Smartwatches for kids are at risk from hacking says new report

One retailer decides to stop selling one of the watches under scrutiny
Kids smartwatches are at hacking risk

Where there is tech there is always the potential that its security could be breached and it appears kids smartwatches are not immune from the possibility of being hacked.

That's according to the Norwegian Consumer Council (NCC) who carried out tests on four smartwatches designed for children. The watches have features that include real-time location tracking and two-way phone calls with select contacts.

Essential reading: How to choose the right GPS kids tracker

The NCC included the Gator 2, Tinitell, Viksfjord and Xplora smartwatches in its testing and found that hackers could exploit security holes in three of the watches allowing them to talk to the kids wearing them and even spoof their location letting parents think they are actually somewhere else. A main cause for concern was the fact that these devices were transmitting and storing data without encrypting the information first (doh).

The report also highlighted the Gator's SOS function, which the NCC believed was poorly implemented adding that alerts these devices transmitted when a child left a permitted area were also unreliable.

Of the four watches, the Tinitell, which offers more limited features, was the only one deemed not a security risk for kids with no security vulnerabilities discovered. Tinitell has issued a statement stating that it has further clarified its privacy policy but has not needed to make any hardware or software changes whatsoever.

Two of the companies have moved swiftly to address the issues raised in the report with Techsixtyfour, the makers of the Gator smartwatch stating that it had moved its data to an encrypted server to prevent the possibility of hacking. That has however not stopped UK retailer John Lewis from acting in response to the findings and withdrawing one of the smartwatches featured in the test in response to the watchdog report.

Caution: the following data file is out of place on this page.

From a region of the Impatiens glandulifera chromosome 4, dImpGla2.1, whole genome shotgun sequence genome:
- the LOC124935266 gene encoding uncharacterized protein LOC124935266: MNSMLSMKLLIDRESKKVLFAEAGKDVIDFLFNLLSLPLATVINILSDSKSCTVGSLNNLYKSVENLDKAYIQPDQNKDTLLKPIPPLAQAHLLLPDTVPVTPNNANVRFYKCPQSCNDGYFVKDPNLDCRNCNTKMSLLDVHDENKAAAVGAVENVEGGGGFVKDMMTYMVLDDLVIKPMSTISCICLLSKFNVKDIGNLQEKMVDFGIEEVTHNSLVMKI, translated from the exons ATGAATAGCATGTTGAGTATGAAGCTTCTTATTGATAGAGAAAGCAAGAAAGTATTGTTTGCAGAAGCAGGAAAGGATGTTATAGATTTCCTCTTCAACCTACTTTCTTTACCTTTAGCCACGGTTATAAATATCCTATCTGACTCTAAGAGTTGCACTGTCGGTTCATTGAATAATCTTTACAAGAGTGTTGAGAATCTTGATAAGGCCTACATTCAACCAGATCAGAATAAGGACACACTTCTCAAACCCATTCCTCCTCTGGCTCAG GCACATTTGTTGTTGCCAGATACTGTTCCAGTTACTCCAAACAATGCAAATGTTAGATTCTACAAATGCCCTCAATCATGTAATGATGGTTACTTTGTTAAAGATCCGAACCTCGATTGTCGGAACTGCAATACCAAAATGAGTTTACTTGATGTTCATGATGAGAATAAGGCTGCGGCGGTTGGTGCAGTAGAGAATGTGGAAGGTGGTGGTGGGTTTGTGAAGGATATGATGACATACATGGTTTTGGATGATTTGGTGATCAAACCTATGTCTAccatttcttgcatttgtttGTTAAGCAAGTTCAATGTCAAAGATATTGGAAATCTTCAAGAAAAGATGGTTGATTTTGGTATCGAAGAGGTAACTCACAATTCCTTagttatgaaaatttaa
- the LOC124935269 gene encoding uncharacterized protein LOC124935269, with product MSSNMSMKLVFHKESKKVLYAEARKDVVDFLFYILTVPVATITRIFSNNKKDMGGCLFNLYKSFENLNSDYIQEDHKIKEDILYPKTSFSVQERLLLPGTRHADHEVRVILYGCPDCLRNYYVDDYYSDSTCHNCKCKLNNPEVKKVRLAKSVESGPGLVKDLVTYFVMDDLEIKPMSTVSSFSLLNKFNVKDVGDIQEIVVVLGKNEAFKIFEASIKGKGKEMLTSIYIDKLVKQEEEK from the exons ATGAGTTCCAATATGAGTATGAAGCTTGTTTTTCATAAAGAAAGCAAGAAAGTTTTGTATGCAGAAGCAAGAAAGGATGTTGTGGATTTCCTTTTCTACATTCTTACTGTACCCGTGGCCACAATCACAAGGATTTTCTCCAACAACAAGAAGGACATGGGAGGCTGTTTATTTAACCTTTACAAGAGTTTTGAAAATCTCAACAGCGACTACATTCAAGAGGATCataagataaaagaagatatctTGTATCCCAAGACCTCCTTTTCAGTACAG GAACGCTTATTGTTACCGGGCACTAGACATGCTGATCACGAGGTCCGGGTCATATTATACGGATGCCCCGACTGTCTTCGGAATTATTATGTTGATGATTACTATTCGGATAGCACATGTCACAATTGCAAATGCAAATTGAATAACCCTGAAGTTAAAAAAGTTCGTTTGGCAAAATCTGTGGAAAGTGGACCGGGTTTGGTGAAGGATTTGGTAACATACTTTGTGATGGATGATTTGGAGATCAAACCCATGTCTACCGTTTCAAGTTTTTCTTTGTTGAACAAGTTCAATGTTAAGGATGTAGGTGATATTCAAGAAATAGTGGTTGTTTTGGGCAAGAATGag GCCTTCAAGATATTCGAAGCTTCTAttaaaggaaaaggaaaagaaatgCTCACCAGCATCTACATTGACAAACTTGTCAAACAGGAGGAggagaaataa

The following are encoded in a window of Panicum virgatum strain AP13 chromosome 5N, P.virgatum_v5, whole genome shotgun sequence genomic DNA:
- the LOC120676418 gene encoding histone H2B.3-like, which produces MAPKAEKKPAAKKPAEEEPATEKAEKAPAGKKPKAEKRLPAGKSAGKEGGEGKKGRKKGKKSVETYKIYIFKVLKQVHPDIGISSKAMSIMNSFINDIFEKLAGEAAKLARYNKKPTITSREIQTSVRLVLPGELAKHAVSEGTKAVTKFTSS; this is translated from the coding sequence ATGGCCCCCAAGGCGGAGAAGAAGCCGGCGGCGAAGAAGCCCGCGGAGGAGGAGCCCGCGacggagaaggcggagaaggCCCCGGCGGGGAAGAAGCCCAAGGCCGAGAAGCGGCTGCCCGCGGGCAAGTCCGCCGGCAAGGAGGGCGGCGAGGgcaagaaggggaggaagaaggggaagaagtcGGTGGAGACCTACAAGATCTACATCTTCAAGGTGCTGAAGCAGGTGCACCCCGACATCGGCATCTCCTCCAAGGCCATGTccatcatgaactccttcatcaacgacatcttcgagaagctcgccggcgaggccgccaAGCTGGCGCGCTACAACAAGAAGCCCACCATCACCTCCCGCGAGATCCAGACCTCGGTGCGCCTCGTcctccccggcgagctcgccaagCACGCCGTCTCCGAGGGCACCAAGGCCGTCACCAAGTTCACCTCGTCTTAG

We have since received a statement from Techsixtyfour's founder and CEO Colleen Wong in reaction to the NCC Report and it says the following:

"Since we started the company in September 2015, there have been no security breaches made known to me, members of my team or any partners that we work with directly.

A report by the Norwegian Data Protection Authority was sent to us on 13 September 2017, advising us of potential and specific vulnerabilities that had been found in the software used on the Gator Watch. After assessing the contents of the report, we took immediate steps to address every potential issue or vulnerability mentioned.

We have since been working on patches and taking action to ensure that these vulnerabilities are fixed. The changes implemented will result in a complete overhaul of the app. We expect this work to be completed by the end of October 2017 and have been working every day, with all the resources available to us, to ensure this is done quickly and effectively.

We do want to reiterate that no breach has ever taken place and no personal information has ever been taken by third parties as far as we aware of in the UK or abroad. We are taking this pre-emptive action unilaterally."

While GPS-packing smartwatches for kids are still very much a niche in most countries, they have proved pretty popular in Asia. Security should of course be a priority for all wearables whether it's an Apple Watch or a Tinitell watch, but it feels like there is an even greater responsibility to get it right when you start handing these devices to the little ones. Hopefully this report will be the wake up call for other makers of kids wearables to get their act together.

Source: BBC

smartwatches for kids hacking risk


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